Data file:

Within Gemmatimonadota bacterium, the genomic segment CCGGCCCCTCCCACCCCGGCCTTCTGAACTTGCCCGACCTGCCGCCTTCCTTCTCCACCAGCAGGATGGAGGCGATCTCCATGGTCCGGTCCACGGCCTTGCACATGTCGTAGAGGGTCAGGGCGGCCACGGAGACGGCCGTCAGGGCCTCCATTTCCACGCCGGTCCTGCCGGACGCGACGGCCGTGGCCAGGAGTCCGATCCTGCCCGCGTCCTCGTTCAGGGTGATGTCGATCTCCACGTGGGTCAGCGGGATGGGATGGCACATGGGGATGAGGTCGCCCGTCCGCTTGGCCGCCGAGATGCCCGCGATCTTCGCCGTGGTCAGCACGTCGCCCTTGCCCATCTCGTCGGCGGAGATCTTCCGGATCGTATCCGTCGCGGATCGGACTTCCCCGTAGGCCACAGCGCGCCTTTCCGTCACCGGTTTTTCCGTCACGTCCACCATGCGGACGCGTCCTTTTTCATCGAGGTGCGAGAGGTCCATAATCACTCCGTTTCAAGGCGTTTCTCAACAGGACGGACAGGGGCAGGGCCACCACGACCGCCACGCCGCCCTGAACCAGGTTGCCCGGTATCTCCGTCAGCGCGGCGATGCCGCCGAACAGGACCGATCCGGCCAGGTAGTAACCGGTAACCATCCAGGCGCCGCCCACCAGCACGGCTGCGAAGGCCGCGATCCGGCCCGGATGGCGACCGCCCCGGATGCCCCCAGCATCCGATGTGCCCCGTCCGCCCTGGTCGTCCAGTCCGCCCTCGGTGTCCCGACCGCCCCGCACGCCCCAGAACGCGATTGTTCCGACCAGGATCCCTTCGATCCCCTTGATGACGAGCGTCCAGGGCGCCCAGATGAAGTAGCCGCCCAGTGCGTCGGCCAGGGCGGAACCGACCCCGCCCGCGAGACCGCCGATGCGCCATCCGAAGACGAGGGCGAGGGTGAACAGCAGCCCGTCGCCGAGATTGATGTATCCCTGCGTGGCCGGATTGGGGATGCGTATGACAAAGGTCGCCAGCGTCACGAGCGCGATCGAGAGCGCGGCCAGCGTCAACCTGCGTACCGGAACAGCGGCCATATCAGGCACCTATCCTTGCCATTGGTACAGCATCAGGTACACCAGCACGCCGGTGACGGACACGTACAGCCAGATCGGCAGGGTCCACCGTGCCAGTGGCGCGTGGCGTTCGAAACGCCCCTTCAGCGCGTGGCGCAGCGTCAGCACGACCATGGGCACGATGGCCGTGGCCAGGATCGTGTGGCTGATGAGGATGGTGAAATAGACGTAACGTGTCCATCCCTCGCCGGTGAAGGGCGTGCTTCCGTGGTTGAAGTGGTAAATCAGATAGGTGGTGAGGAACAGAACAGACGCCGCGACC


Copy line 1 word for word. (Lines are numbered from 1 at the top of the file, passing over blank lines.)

Within Gemmatimonadota bacterium, the genomic segment CCGGCCCCTCCCACCCCGGCCTTCTGAACTTGCCCGACCTGCCGCCTTCCTTCTCCACCAGCAGGATGGAGGCGATCTCCATGGTCCGGTCCACGGCCTTGCACATGTCGTAGAGGGTCAGGGCGGCCACGGAGACGGCCGTCAGGGCCTCCATTTCCACGCCGGTCCTGCCGGACGCGACGGCCGTGGCCAGGAGTCCGATCCTGCCCGCGTCCTCGTTCAGGGTGATGTCGATCTCCACGTGGGTCAGCGGGATGGGATGGCACATGGGGATGAGGTCGCCCGTCCGCTTGGCCGCCGAGATGCCCGCGATCTTCGCCGTGGTCAGCACGTCGCCCTTGCCCATCTCGTCGGCGGAGATCTTCCGGATCGTATCCGTCGCGGATCGGACTTCCCCGTAGGCCACAGCGCGCCTTTCCGTCACCGGTTTTTCCGTCACGTCCACCATGCGGACGCGTCCTTTTTCATCGAGGTGCGAGAGGTCCATAATCACTCCGTTTCAAGGCGTTTCTCAACAGGACGGACAGGGGCAGGGCCACCACGACCGCCACGCCGCCCTGAACCAGGTTGCCCGGTATCTCCGTCAGCGCGGCGATGCCGCCGAACAGGACCGATCCGGCCAGGTAGTAACCGGTAACCATCCAGGCGCCGCCCACCAGCACGGCTGCGAAGGCCGCGATCCGGCCCGGATGGCGACCGCCCCGGATGCCCCCAGCATCCGATGTGCCCCGTCCGCCCTGGTCGTCCAGTCCGCCCTCGGTGTCCCGACCGCCCCGCACGCCCCAGAACGCGATTGTTCCGACCAGGATCCCTTCGATCCCCTTGATGACGAGCGTCCAGGGCGCCCAGATGAAGTAGCCGCCCAGTGCGTCGGCCAGGGCGGAACCGACCCCGCCCGCGAGACCGCCGATGCGCCATCCGAAGACGAGGGCGAGGGTGAACAGCAGCCCGTCGCCGAGATTGATGTATCCCTGCGTGGCCGGATTGGGGATGCGTATGACAAAGGTCGCCAGCGTCACGAGCGCGATCGAGAGCGCGGCCAGCGTCAACCTGCGTACCGGAACAGCGGCCATATCAGGCACCTATCCTTGCCATTGGTACAGCATCAGGTACACCAGCACGCCGGTGACGGACACGTACAGCCAGATCGGCAGGGTCCACCGTGCCAGTGGCGCGTGGCGTTCGAAACGCCCCTTCAGCGCGTGGCGCAGCGTCAGCACGACCATGGGCACGATGGCCGTGGCCAGGATCGTGTGGCTGATGAGGATGGTGAAATAGACGTAACGTGTCCATCCCTCGCCGGTGAAGGGCGTGCTTCCGTGGTTGAAGTGGTAAATCAGATAGGTGGTGAGGAACAGAACAGACGCCGCGACC